Even among Reformed Protestants, John Williamson Nevin (1803-1886) has been a half-forgotten figure, more obscure than his colleague, the church historian Philip Schaff. Together, Nevin and Schaff formulated what became known as the “Mercersburg Theology,” named for its base of operations, Mercersburg Seminary in Lancaster, Pennsylvania. A “Reformed Catholic” movement, Mercersburg took its stand against populist revivalism, rationalistic theology, and sectarian practice. Positively, Nevin and Schaff attempted to inject tradition, sacramentality and liturgy, and a catholic spirit into the American Reformed churches. Nevin castigated revivalism in his tract on the Anxious Bench, and The Mystical Presence sparked a vigorous debate on the real presence with Princeton’s Charles Hodge. For their efforts, Nevin and Schaff accused of “Romanizing” tendencies.
Mercersburg has been enjoying renewed attention of late. D. G. Hart published an excellent biography of Nevin in 2005, and several volumes of the Mercersburg Theology Study Series have appeared since the series was launched in 2012. Last year, Cascade published a Companion to Mercersburg, edited by William Evans.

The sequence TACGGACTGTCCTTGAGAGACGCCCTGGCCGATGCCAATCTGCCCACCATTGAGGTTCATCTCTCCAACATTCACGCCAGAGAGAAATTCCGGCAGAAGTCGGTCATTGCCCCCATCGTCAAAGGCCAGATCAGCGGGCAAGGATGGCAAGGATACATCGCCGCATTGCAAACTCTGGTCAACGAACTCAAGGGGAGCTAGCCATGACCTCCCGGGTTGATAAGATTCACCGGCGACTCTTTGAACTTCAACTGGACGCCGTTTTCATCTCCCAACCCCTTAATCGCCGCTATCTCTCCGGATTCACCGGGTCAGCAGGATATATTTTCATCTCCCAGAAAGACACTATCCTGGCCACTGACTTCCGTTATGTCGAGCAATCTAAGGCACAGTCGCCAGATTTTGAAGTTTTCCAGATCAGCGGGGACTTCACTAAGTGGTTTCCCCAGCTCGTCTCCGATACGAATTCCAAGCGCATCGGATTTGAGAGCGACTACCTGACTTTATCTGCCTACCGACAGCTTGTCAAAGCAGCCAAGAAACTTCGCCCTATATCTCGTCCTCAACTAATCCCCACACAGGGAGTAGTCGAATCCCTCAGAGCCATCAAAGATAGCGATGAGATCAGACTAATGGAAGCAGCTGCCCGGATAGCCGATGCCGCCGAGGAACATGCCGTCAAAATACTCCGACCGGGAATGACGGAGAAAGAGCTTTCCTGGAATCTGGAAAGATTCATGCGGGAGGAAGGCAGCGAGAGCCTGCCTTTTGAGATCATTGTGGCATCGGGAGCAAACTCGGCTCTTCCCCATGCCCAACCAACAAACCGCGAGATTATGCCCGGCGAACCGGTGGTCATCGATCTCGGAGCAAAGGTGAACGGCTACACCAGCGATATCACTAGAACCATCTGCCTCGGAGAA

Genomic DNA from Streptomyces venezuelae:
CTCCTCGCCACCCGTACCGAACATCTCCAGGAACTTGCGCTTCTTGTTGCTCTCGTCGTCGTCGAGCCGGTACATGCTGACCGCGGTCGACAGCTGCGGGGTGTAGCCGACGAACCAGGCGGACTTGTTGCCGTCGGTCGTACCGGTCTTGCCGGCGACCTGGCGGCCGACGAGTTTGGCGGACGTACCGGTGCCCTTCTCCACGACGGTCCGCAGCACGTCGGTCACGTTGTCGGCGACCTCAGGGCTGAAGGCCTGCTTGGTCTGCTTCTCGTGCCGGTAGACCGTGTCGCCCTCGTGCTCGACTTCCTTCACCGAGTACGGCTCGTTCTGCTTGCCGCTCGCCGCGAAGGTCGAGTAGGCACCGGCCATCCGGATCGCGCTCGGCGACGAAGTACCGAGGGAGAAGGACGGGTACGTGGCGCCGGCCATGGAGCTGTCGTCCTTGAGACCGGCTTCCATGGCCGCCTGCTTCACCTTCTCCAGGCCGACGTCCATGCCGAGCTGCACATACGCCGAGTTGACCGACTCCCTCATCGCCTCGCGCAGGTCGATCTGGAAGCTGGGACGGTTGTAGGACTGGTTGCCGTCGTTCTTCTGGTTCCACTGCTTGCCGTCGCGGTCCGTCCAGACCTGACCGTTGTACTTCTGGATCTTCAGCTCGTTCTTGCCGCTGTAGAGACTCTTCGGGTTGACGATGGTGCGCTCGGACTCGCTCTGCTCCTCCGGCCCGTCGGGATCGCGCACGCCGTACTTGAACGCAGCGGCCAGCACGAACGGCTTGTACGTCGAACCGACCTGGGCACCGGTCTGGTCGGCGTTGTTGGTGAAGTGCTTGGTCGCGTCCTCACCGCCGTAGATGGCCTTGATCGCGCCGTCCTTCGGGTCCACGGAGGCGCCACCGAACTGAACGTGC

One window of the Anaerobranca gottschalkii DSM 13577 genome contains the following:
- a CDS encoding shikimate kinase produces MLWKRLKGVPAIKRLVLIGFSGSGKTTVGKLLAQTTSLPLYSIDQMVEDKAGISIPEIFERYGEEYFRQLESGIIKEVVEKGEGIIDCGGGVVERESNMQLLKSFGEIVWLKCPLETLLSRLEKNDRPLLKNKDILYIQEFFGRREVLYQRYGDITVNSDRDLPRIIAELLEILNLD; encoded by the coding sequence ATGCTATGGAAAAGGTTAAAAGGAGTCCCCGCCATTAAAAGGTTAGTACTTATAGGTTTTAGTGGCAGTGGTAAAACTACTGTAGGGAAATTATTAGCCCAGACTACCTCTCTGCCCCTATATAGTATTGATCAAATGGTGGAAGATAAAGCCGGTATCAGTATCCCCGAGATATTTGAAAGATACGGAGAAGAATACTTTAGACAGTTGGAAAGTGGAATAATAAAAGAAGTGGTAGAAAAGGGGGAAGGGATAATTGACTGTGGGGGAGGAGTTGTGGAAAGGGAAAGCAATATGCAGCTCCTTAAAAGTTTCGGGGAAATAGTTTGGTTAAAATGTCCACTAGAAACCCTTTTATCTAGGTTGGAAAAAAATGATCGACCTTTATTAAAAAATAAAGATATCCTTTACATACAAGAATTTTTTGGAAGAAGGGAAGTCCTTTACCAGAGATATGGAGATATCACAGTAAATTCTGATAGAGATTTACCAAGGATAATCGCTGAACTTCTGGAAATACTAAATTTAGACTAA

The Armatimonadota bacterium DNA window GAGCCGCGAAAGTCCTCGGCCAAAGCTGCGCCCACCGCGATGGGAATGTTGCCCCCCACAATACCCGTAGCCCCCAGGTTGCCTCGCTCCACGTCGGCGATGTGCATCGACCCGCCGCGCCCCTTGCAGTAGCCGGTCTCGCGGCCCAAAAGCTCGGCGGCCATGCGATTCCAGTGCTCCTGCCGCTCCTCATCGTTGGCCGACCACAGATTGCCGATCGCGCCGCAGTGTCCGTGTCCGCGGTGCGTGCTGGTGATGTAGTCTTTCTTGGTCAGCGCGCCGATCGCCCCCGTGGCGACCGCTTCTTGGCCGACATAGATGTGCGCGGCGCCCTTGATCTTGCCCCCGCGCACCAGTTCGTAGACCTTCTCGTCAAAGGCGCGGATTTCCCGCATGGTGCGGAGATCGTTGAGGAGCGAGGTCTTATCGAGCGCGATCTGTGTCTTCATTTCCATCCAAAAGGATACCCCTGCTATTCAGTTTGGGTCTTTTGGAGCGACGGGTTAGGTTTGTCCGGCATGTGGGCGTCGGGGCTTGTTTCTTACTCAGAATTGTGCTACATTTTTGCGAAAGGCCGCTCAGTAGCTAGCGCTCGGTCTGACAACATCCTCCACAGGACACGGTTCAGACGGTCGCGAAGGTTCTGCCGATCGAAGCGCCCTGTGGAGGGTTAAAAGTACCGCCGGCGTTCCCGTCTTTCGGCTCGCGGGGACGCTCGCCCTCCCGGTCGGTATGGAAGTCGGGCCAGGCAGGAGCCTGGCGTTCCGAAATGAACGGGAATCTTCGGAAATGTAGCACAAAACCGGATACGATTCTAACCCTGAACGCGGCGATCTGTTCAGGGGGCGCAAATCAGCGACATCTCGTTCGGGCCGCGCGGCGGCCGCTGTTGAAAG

The renewed attention to Mercersburg has a more than historical interest. Nevin and Schaff make substantive contributions to contemporary Protestant theology, and some of their proposals have ecumenical scope. Nevin’s vision of catholicity, for instance, overlaps in important ways with the integralist vision of the nouvelle theologie and recent Catholic political thinkers. He qualifies as a Protestant integralist.
Nevin’s view of catholicity is most fully developed in an 1851 essay in the Mercersburg Review on “Catholicism.” Nevin distinguishes two ways of understanding the church’s universality—as “all” or as “whole.” Considered as “all,” the church catholic is an agglomeration of congregations prior to the catholic church itself. This is an “abstract” understanding of catholicity, since the universality in view refers to a totality that “exists only in the mind” (3). Catholicity understood as “whole,” however, is concrete and real, and prior to the existence of individual instances. “All” presents a mechanistic picture of catholicity; “whole” an “organic” one (3).